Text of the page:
106 F.2d 41 (2nd Cir. 1939), 412, United States v. Nardone

Docket Nº:412.
Citation:106 F.2d 41
Party Name:UNITED STATES v. NARDONE et al.
Case Date:July 20, 1939
Court:United States Courts of Appeals, Court of Appeals for the Second Circuit
 
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Page 41

106 F.2d 41 (2nd Cir. 1939)

UNITED STATES

v.

NARDONE et al.

No. 412.

United States Court of Appeals, Second Circuit.

July 20, 1939

Page 42

David V. Cahill, of New York City, for Frank Carmine Nardone.

Wegman & Climenko, of New York City (Jesse Climenko and Eugene J. Davidson, both of New York City, of counsel), for appellant Hoffman.

Louis Halle, of New York City, for Robert Gottfried.

John T. Cahill, U.S. Atty., of New York City (Lester C. Dunigan and Maxwell S. McKnight, Asst. U.S. Attys., both of New York City, of counsel), for the United States.

Before L. HAND, SWAN, and AUGUSTUS N. HAND, Circuit Judges.

L. HAND, Circuit Judge.

The accused appeal from a judgment convicting them under an indictment in three counts two for smuggling and concealing alcohol, and a third for a conspiracy to do so. We affirmed an earlier conviction under the same indictment (United States v. Nardone, 2 Cir., 90 F.2d 630), but the Supreme Court reversed our judgment (Nardone v. United States, 302 U.S. 379, 58 S.Ct. 275, 82 L.Ed. 314) because of the admission of certain telephone 'taps' which we thought competent, but they did not. Upon the present trial the same transactions were proved by what, generally speaking, was the same evidence, omitting the 'taps'; and the main question raised by these appeals is whether the judge improperly refused to allow the accused to examine the prosecution as to the uses to which it had put the information unlawfully gained; that is, as to what part of the evidence introduced was indirectly procured as a result of tapping the wires. We may refer to the statement of facts in our first opinion to show the general character of the crime charged and proved, and before discussing the main issue, we will take up some of the incidental objections raised. Nardone says that there was no evidence against him except the declarations of other parties to the venture, which did not become competent until he had been independently connected. The principle is right, but its application is wrong. The prosecution directly proved that he was habitually in the company of those conspirators who were openly connected with the smuggling; and Geiger, a radio operator, swore that at the interview at which LeVeque, one of the conceded smugglers, was giving him his instructions, both Nardone and Hoffman were present; they would not have been, had they been merely disinterested observers. Another witness, McAdam, said that LeVeque introduced Nardone to him as his partner, and that the project was freely discussed before him. Apparently Nardone was one of the ringleaders. Gottfried also was repeatedly in the company of the smugglers at their customary places of meeting. His guilt was clearly enough shown by his effort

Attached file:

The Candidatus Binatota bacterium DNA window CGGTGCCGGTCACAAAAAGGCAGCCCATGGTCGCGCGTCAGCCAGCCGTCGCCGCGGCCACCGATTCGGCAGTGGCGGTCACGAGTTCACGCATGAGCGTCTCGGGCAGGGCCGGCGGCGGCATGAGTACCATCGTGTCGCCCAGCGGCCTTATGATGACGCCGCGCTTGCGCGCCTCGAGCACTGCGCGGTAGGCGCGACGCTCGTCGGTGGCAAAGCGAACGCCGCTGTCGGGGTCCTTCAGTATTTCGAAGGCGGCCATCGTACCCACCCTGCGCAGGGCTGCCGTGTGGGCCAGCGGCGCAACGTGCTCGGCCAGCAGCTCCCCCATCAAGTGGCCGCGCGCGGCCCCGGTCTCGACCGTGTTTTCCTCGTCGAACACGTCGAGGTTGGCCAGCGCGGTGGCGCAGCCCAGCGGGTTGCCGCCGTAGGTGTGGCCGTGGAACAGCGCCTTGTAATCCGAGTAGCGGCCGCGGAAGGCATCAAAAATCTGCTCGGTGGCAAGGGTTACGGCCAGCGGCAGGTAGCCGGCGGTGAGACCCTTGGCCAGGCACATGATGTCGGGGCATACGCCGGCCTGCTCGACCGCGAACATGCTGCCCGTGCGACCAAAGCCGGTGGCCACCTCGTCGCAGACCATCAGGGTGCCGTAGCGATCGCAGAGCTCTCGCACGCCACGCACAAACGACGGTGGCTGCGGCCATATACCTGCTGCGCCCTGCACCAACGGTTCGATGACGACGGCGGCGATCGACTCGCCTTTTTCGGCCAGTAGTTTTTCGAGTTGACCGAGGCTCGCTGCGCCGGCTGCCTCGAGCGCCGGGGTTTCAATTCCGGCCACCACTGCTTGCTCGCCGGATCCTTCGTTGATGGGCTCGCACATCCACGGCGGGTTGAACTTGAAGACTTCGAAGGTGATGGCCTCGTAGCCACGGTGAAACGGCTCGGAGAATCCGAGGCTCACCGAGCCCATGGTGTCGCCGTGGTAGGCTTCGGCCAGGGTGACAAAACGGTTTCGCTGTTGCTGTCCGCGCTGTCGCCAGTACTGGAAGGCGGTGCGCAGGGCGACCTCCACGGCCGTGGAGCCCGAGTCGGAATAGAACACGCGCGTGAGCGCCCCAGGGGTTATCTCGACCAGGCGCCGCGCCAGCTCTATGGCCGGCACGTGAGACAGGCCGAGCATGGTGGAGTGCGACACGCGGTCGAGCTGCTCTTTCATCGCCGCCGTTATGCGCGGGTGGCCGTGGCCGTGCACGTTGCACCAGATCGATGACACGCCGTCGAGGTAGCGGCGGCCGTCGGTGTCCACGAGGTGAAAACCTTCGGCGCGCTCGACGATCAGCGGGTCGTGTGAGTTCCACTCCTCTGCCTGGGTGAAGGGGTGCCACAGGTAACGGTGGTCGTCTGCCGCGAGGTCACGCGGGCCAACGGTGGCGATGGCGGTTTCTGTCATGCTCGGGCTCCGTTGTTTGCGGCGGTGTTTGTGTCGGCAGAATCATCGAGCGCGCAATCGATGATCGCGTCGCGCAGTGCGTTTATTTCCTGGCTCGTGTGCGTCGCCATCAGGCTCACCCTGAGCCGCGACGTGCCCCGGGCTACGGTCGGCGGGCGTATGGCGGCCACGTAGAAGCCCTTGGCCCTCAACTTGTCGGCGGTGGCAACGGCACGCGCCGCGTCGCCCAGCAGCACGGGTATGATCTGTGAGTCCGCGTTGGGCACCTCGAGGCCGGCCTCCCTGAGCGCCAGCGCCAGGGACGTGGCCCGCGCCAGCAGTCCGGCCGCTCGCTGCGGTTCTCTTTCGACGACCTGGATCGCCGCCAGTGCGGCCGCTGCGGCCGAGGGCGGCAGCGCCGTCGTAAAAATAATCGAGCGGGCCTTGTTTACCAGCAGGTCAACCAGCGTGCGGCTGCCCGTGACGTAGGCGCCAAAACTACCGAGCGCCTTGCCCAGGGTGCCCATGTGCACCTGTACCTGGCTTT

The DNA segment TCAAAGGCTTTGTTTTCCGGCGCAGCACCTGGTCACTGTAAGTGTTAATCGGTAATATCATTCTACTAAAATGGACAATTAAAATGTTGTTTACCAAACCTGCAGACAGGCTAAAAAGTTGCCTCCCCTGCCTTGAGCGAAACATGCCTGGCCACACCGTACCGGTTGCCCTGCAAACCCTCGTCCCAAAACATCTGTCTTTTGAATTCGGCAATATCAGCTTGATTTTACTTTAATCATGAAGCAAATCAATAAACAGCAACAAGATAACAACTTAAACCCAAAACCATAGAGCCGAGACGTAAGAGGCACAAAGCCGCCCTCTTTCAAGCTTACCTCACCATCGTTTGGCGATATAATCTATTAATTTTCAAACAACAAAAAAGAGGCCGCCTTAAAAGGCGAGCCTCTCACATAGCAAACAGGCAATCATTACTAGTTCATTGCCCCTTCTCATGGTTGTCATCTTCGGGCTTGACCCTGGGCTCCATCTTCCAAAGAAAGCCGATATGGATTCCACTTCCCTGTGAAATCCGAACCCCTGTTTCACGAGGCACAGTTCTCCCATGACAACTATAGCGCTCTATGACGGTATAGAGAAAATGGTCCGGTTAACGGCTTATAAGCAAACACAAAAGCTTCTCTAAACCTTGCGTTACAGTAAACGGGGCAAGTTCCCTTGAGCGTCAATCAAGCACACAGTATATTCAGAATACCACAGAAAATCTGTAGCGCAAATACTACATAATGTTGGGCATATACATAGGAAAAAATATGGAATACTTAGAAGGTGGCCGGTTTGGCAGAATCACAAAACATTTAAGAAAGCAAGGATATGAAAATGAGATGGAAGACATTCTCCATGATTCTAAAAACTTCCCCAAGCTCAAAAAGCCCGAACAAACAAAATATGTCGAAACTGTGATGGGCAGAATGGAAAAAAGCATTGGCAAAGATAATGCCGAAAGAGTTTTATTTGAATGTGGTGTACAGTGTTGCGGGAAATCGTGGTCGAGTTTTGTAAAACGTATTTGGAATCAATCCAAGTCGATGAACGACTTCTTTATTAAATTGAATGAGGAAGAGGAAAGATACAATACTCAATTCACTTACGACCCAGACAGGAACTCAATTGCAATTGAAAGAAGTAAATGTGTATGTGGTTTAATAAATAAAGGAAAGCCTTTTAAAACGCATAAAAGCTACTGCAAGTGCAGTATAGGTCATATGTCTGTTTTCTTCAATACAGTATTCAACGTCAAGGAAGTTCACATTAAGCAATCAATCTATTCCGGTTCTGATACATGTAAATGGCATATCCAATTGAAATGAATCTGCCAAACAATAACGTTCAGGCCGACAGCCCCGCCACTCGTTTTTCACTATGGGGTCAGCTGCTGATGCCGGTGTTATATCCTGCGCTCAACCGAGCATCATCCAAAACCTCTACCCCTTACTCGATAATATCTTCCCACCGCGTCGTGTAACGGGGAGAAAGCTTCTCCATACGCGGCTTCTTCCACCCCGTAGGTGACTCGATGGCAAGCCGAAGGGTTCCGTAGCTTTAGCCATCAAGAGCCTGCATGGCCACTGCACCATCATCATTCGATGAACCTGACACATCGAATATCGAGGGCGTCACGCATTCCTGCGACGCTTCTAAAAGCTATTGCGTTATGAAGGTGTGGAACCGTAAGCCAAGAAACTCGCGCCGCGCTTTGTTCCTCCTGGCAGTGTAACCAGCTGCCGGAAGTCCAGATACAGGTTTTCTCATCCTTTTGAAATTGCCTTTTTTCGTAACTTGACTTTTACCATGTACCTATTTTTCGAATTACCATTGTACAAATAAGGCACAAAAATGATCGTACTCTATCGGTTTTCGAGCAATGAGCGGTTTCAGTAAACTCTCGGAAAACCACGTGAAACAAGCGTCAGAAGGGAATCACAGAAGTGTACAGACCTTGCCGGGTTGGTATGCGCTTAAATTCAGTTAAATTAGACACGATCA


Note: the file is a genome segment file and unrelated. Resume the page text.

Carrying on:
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to destroy incriminating papers at the time of his arrest. He went to a water closet off the bar where the arrests took place and threw into the flush-tank among other papers, the business cards of one, Mathiasen, and one Callahan. The reason for supposing that these came from Gottfried rather than from Nardone, who had earlier gone into the same water closet, is that one, Mathiasen, swore that Gottfried had arranged with him to have Callahan, the owner of the Southern Sword, board that ship when she entered New York Harbor, loaded with alcohol on March 17, 1936, the date of the smuggling in the substantive counts. It is reasonable to conclude that these papers at least he tried to conceal, even if it was Nardone who threw away those relating to the places where the Isabelle H. and the Southern Sword were to meet in southern waters. Hoffman's connection was also sufficiently established. He had paid for the gasoline to run the trucks that took the alcohol from the Pronton in December 1934 or January 1935, and he too was repeatedly seen in the company of the others. He objects that the conspiracy was laid as commencing on January 2, 1935, and that it was not shown that he paid for the gasoline after it began. That is irrelevant; his earlier complicity might not have...

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